The Borrill lab aims to uncover the genes which control wheat grain nutrient content, with the aim to improve the nutritional value of wheat grain for human health.
The balance between yield and nutrient content
We need to increase the yields of staple crops such as wheat, to feed the growing population of the world. However, in cereal crops such as wheat, frequently there is a negative correlation between the nutritional value and the total yield of grain. Therefore, we must also consider how, in parallel to increasing yields, we can maintain or increase the protein and micronutrient content. This is essential because wheat is a major source of these nutrients to the human diet.
To escape the trade-off between yield and nutrient content the Borrill lab aims to understand the molecular mechanisms controlling nutrient remobilisation from vegetative tissues to the developing grain and the co-ordination of this process with senescence. Through knowledge of the precise molecular mechanisms we aim to identify genes which can be used to improve nutrient content, without incurring a yield penalty.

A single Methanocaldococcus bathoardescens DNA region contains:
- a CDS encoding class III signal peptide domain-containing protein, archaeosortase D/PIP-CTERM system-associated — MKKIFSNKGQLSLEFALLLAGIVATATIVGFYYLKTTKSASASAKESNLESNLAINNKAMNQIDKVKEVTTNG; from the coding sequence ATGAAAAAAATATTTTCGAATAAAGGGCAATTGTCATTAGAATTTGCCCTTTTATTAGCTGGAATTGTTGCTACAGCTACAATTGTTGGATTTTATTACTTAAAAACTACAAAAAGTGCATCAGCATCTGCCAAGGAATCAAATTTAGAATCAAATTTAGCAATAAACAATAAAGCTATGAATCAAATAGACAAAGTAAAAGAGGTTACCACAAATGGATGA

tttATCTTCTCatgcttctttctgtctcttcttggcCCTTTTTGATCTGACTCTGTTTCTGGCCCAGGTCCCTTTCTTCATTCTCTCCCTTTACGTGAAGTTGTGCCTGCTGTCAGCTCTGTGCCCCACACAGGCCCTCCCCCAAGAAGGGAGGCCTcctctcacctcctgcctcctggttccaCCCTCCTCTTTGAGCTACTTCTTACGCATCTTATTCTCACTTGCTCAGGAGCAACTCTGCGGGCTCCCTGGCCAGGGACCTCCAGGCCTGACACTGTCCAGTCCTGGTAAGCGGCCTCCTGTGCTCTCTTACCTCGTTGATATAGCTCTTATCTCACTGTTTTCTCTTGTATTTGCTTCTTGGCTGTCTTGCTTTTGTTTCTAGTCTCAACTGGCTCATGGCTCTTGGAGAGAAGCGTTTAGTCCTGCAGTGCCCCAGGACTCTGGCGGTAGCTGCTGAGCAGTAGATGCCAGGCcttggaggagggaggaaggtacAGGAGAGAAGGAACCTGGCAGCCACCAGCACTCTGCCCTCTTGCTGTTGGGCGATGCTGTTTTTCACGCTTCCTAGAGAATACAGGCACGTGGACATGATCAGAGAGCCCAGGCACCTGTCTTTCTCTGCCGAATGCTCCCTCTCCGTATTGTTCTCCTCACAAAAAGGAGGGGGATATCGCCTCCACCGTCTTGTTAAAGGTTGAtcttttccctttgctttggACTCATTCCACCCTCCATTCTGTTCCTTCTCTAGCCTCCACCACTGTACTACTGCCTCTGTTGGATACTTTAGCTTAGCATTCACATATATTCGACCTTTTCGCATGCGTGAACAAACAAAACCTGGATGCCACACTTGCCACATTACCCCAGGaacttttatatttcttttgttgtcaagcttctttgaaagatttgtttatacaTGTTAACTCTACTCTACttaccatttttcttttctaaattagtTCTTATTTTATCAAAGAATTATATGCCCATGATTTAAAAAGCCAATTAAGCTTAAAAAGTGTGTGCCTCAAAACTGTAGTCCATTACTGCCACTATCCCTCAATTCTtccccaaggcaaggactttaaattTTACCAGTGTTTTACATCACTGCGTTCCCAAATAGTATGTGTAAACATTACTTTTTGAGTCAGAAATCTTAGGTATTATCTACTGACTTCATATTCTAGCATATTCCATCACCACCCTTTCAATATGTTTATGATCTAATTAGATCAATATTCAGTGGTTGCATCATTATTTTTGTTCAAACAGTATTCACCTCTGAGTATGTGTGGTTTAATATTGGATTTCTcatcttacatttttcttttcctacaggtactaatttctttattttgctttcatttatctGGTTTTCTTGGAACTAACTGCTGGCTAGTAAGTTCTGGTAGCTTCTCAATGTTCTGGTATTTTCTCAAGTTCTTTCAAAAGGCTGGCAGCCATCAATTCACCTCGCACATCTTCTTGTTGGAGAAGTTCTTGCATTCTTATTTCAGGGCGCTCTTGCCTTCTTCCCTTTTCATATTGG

Ongoing work in the lab has identified transcription factors which regulate the senescence process. Future work will investigate the roles of these transcription factors in nutrient remobilisation and their potential to be used in wheat breeding. We will also investigate the downstream targets of these transcription factors to explore the molecular pathways regulating nutrient remobilisation in wheat.
Polyploidy and functional redundancy
All aspects of wheat biology, including the balance between yield and nutrient content, are influenced by the polyploid genome of wheat. Wheat evolved from the sequential hybridisations of three ancestral diploid species, resulting in hexaploid bread wheat, which contains three highly similar genomes. Each genome contains a highly similar set of genes, with >95 % sequence identity within coding sequencings between the homoeologs (gene copies) found on each sub-genome. However, to what extent these homoeologs have the same or different functions is currently unknown.
We recently discovered that 30 % of wheat genes have distinct expression patterns between the three homoeologs (Ramirez-Gonzalez et al., 2018, Science), and the balance of expression between homoeologs can change between tissues and wheat varieties. Future work in the lab aims to understand the functional significance of unbalanced expression between homoeologs.